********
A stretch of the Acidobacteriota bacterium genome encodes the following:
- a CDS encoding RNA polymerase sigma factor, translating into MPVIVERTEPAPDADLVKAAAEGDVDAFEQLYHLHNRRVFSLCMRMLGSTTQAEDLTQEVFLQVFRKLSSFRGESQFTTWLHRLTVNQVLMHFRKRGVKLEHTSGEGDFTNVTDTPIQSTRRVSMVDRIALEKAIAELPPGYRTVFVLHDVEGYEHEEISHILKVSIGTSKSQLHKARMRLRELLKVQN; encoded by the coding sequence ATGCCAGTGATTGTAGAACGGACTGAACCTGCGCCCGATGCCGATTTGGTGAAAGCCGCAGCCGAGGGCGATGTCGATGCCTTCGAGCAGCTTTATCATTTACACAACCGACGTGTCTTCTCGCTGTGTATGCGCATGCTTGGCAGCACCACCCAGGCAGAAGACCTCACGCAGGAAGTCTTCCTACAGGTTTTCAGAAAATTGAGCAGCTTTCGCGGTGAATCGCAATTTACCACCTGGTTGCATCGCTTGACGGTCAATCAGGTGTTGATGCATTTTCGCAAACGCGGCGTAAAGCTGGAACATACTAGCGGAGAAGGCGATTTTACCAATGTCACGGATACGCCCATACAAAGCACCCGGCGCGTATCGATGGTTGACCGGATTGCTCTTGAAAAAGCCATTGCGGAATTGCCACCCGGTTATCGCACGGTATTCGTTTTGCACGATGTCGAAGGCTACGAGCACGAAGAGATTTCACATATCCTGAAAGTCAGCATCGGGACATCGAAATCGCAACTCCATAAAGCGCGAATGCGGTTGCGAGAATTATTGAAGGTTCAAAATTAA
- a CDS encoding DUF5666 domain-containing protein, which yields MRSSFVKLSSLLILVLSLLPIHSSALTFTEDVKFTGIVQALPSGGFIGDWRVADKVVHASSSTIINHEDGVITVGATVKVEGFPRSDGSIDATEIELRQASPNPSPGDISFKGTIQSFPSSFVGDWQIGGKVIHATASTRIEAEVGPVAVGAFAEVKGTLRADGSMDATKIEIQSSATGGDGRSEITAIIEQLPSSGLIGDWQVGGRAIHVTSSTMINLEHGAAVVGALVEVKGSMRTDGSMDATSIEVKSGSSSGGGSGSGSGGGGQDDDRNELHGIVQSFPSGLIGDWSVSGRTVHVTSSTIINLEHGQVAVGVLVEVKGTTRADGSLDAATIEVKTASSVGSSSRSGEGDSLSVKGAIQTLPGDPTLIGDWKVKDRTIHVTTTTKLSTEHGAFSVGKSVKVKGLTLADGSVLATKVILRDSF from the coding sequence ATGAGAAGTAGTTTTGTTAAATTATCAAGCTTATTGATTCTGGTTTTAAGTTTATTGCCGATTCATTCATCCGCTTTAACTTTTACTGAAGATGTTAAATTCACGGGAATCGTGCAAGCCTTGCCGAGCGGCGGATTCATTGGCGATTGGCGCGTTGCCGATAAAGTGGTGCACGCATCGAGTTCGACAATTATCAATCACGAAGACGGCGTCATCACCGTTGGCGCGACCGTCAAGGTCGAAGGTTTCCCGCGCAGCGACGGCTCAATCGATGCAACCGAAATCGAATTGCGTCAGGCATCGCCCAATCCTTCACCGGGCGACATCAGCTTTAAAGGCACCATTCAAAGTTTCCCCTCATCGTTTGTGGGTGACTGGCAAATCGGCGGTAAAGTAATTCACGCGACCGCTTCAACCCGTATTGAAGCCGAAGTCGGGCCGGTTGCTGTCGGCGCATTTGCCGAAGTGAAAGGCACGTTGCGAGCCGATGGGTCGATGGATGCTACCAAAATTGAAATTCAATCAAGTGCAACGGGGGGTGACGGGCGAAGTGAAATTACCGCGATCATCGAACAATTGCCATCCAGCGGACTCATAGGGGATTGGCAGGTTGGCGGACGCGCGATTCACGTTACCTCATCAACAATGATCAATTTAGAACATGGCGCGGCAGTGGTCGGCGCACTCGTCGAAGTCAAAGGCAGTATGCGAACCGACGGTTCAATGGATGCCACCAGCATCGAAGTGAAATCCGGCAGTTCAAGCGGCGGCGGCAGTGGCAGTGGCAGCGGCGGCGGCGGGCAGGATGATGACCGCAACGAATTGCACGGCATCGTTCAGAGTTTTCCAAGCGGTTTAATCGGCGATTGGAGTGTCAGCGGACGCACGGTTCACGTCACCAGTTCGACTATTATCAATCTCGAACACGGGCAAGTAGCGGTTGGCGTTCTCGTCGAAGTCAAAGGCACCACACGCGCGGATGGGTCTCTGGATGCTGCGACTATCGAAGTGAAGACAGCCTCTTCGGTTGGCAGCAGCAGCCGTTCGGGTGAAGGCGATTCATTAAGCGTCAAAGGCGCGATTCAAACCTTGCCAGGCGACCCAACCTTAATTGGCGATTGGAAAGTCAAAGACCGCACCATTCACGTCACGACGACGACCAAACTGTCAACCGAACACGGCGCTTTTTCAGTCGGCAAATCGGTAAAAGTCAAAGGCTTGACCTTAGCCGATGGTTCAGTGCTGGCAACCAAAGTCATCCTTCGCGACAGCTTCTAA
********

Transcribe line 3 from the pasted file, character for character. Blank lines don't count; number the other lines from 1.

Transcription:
- a CDS encoding DUF5666 domain-containing protein, which yields MRSSFVKLSSLLILVLSLLPIHSSALTFTEDVKFTGIVQALPSGGFIGDWRVADKVVHASSSTIINHEDGVITVGATVKVEGFPRSDGSIDATEIELRQASPNPSPGDISFKGTIQSFPSSFVGDWQIGGKVIHATASTRIEAEVGPVAVGAFAEVKGTLRADGSMDATKIEIQSSATGGDGRSEITAIIEQLPSSGLIGDWQVGGRAIHVTSSTMINLEHGAAVVGALVEVKGSMRTDGSMDATSIEVKSGSSSGGGSGSGSGGGGQDDDRNELHGIVQSFPSGLIGDWSVSGRTVHVTSSTIINLEHGQVAVGVLVEVKGTTRADGSLDAATIEVKTASSVGSSSRSGEGDSLSVKGAIQTLPGDPTLIGDWKVKDRTIHVTTTTKLSTEHGAFSVGKSVKVKGLTLADGSVLATKVILRDSF from the coding sequence ATGAGAAGTAGTTTTGTTAAATTATCAAGCTTATTGATTCTGGTTTTAAGTTTATTGCCGATTCATTCATCCGCTTTAACTTTTACTGAAGATGTTAAATTCACGGGAATCGTGCAAGCCTTGCCGAGCGGCGGATTCATTGGCGATTGGCGCGTTGCCGATAAAGTGGTGCACGCATCGAGTTCGACAATTATCAATCACGAAGACGGCGTCATCACCGTTGGCGCGACCGTCAAGGTCGAAGGTTTCCCGCGCAGCGACGGCTCAATCGATGCAACCGAAATCGAATTGCGTCAGGCATCGCCCAATCCTTCACCGGGCGACATCAGCTTTAAAGGCACCATTCAAAGTTTCCCCTCATCGTTTGTGGGTGACTGGCAAATCGGCGGTAAAGTAATTCACGCGACCGCTTCAACCCGTATTGAAGCCGAAGTCGGGCCGGTTGCTGTCGGCGCATTTGCCGAAGTGAAAGGCACGTTGCGAGCCGATGGGTCGATGGATGCTACCAAAATTGAAATTCAATCAAGTGCAACGGGGGGTGACGGGCGAAGTGAAATTACCGCGATCATCGAACAATTGCCATCCAGCGGACTCATAGGGGATTGGCAGGTTGGCGGACGCGCGATTCACGTTACCTCATCAACAATGATCAATTTAGAACATGGCGCGGCAGTGGTCGGCGCACTCGTCGAAGTCAAAGGCAGTATGCGAACCGACGGTTCAATGGATGCCACCAGCATCGAAGTGAAATCCGGCAGTTCAAGCGGCGGCGGCAGTGGCAGTGGCAGCGGCGGCGGCGGGCAGGATGATGACCGCAACGAATTGCACGGCATCGTTCAGAGTTTTCCAAGCGGTTTAATCGGCGATTGGAGTGTCAGCGGACGCACGGTTCACGTCACCAGTTCGACTATTATCAATCTCGAACACGGGCAAGTAGCGGTTGGCGTTCTCGTCGAAGTCAAAGGCACCACACGCGCGGATGGGTCTCTGGATGCTGCGACTATCGAAGTGAAGACAGCCTCTTCGGTTGGCAGCAGCAGCCGTTCGGGTGAAGGCGATTCATTAAGCGTCAAAGGCGCGATTCAAACCTTGCCAGGCGACCCAACCTTAATTGGCGATTGGAAAGTCAAAGACCGCACCATTCACGTCACGACGACGACCAAACTGTCAACCGAACACGGCGCTTTTTCAGTCGGCAAATCGGTAAAAGTCAAAGGCTTGACCTTAGCCGATGGTTCAGTGCTGGCAACCAAAGTCATCCTTCGCGACAGCTTCTAA